Moran Frame

At first glance, the steel structure on the Burlington Waterfront looks like a modern-day work of art. You're not wrong. But upon closer inspection, you'll also find that the three-story frame is an iconic piece of Burlington's history.


The FRAME is a restored steel superstructure that once housed the Moran Plant, a coal-fired power plant that provided electricity to Burlington from 1954 until its decommissioning in 1986. For the past 30 years, multiple groups have proposed alternative uses for the building and site.


In 2023, The FRAME opened as an open-air public space overlooking Lake Champlain. The site is now a place for outdoor movie nights, pop-up performances, roller skating, public art installations by local artists, custom-built "FRAME" swings that include a wheelchair-accessible swing, seasonal vendors, outdoor seating and tables, historical signage, free public Wi-Fi and more.

Moran Frame - Pedestrians Walking

The City of Burlington, Friends of The FRAME, architects Freeman French Freeman, landscape architects Michael Van Valkenburgh Associates (MVVA), community members and stakeholders worked together over the past five years to reimagine the space and showcase its history.

(Photos Courtesy of Ryan Bent)
The Moran Plant's History

In the 1950s and early 1960s, the Moran Plant appeared to be successful in delivering reliable and affordable power to Burlington's rMoran Frame (Historical Photo)esidents. But in the late 1970s, during coal strikes and the oil crisis, the Moran Plant was no longer financially sustainable. In addition, Vermont passed strict air quality laws that hampered the Moran Plant's operations.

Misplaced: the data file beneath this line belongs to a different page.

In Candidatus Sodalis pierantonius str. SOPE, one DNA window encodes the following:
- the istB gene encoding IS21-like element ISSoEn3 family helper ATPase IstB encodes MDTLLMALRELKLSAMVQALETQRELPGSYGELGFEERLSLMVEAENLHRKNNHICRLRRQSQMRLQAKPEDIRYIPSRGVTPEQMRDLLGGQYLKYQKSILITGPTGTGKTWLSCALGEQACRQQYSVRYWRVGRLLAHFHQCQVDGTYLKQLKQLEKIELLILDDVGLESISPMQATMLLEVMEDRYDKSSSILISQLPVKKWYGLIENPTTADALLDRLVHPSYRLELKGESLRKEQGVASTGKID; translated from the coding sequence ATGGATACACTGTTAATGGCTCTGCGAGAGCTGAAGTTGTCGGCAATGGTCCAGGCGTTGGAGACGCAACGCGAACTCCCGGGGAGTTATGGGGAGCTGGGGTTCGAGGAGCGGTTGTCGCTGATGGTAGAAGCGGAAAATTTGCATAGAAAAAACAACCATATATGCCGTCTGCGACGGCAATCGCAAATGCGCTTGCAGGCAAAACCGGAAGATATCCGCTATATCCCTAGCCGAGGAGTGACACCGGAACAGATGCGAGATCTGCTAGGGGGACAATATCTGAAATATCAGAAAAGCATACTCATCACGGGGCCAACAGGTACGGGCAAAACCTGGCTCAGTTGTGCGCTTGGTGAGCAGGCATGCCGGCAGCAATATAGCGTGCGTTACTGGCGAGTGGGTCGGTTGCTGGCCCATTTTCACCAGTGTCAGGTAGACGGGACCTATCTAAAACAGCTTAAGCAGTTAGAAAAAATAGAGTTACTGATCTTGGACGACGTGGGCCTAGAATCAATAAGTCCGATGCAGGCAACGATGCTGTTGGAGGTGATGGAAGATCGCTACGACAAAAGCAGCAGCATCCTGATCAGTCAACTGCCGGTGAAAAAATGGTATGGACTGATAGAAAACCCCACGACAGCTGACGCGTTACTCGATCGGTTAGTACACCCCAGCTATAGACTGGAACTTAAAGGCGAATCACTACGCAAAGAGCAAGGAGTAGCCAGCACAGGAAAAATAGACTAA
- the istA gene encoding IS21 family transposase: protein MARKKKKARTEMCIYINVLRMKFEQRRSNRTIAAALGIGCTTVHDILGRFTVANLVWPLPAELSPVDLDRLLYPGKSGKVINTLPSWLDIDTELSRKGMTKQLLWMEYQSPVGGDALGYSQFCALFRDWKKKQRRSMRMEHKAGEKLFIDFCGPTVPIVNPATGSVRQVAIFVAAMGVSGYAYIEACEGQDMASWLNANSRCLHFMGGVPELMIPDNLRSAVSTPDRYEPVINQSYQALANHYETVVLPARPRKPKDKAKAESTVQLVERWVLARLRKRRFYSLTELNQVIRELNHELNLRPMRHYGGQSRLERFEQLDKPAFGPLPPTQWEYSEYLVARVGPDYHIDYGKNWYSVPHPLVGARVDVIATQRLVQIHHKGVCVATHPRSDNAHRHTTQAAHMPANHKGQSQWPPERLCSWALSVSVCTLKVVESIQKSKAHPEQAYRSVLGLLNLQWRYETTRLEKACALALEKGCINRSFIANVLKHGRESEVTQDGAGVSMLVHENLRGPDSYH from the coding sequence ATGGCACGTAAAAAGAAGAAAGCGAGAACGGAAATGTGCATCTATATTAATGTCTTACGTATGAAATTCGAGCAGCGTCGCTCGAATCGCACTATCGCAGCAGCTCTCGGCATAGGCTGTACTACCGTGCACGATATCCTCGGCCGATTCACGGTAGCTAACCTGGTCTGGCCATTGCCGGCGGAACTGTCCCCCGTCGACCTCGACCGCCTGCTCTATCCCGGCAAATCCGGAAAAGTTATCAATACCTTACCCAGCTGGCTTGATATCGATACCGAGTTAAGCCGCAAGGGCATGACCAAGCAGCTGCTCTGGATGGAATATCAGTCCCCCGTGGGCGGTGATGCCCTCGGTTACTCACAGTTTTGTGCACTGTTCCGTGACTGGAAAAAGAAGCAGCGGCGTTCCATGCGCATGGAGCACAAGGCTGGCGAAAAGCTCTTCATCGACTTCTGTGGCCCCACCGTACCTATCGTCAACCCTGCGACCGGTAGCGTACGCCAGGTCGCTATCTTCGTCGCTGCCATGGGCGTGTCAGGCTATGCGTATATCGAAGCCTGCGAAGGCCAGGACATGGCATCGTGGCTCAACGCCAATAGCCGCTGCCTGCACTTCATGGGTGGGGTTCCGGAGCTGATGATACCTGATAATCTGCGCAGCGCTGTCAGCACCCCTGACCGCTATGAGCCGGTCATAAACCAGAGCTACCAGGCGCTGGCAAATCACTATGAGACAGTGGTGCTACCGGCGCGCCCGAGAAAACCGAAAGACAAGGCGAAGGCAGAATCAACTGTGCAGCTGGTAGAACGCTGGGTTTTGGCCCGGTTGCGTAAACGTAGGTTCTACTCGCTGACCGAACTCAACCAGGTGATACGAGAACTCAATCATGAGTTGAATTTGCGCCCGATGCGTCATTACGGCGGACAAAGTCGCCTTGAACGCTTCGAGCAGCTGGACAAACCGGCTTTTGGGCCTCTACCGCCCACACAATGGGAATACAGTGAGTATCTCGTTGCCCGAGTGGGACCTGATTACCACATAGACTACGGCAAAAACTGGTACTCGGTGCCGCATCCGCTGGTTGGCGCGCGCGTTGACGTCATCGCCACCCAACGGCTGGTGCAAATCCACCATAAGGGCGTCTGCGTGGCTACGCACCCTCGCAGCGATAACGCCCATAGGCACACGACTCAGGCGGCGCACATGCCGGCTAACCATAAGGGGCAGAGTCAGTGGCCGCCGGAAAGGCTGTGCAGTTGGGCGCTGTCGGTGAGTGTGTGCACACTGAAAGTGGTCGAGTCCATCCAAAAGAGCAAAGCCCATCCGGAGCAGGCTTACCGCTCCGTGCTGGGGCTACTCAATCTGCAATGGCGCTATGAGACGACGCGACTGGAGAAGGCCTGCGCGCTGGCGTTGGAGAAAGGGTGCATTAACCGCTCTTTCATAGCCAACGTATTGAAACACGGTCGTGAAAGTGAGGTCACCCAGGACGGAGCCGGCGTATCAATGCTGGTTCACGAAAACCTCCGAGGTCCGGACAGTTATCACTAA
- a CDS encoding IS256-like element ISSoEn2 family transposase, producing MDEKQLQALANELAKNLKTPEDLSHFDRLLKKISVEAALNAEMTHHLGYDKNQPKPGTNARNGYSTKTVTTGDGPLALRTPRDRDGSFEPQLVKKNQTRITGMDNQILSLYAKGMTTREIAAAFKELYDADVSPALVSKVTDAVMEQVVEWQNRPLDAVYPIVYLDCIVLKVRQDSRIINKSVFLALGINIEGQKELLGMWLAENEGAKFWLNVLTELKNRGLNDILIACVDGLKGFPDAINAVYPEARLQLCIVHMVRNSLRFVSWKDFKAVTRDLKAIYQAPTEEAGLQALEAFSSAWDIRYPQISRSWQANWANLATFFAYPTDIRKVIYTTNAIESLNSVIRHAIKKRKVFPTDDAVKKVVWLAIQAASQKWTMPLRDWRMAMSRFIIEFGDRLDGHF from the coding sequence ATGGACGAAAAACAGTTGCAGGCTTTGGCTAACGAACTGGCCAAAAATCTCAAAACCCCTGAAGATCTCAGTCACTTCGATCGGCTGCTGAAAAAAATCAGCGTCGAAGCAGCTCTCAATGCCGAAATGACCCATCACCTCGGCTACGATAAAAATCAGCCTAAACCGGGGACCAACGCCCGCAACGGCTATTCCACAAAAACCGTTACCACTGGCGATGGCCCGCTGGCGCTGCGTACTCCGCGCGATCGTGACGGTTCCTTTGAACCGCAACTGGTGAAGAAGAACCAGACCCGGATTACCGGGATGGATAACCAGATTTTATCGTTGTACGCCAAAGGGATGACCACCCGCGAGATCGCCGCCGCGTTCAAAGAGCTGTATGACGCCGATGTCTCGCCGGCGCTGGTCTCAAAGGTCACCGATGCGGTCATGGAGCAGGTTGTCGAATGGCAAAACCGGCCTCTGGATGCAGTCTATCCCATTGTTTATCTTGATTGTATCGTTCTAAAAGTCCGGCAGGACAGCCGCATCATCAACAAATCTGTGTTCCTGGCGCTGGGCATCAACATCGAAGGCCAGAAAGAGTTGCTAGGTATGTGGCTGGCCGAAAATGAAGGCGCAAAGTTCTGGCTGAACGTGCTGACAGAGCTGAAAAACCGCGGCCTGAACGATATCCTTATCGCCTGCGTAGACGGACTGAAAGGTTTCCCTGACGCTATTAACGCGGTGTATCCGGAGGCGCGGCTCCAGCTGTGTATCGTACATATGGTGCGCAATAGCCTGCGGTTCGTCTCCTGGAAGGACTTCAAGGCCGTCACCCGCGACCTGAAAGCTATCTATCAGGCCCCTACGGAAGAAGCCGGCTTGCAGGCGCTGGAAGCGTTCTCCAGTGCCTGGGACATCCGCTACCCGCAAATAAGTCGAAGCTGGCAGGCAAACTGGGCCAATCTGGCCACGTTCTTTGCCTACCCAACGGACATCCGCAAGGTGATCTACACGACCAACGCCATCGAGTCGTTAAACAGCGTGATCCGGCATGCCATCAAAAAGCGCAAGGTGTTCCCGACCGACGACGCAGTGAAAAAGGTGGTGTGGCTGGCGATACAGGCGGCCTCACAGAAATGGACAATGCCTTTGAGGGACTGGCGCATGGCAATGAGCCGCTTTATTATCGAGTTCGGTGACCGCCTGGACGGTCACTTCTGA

Then-Mayor Bernie Sanders and Electric Department general manager Robert C. Young decided to close the Moran Plant in the summer of 1985 for what Sanders stated were environmental, economic, and aesthetic reasons.


Plans to reimagine the Moran Plant stalled for various reasons after sitting unused since 1986. But a new vision that involved peeling back the plant's brick and concrete exterior—revealing its steel frame beneath—The Frame became a reality.

The Future

Public access to this part of the Burlington Waterfront has been restored. Experts remediated, stabilized, and activated a derelict site by creating a distinguished Burlington landmark that alludes to the area's industrial past.

The work continues. The City of Burlington and its partners will continue exploring ways to host various public events and performances, expand vendor infrastructure, and increase site accessibility.

You can visit The FRAME anytime between sunrise and sunset.

If you're looking for a free and fun evening activity this summer, the outdoor Movie Nights at The FRAME series is on Thursday evenings (7/11, 7/18, 8/8, 8/22, 9/5). Gates open at 7 p.m., food and drinks are available for purchase, and movies start at 8:30 p.m.

Learn more about The Frame at

Renderings Courtesy of MVVA
Moran Frame Skating Rink (Rendering)Moran Frame Movie Night (Rendering)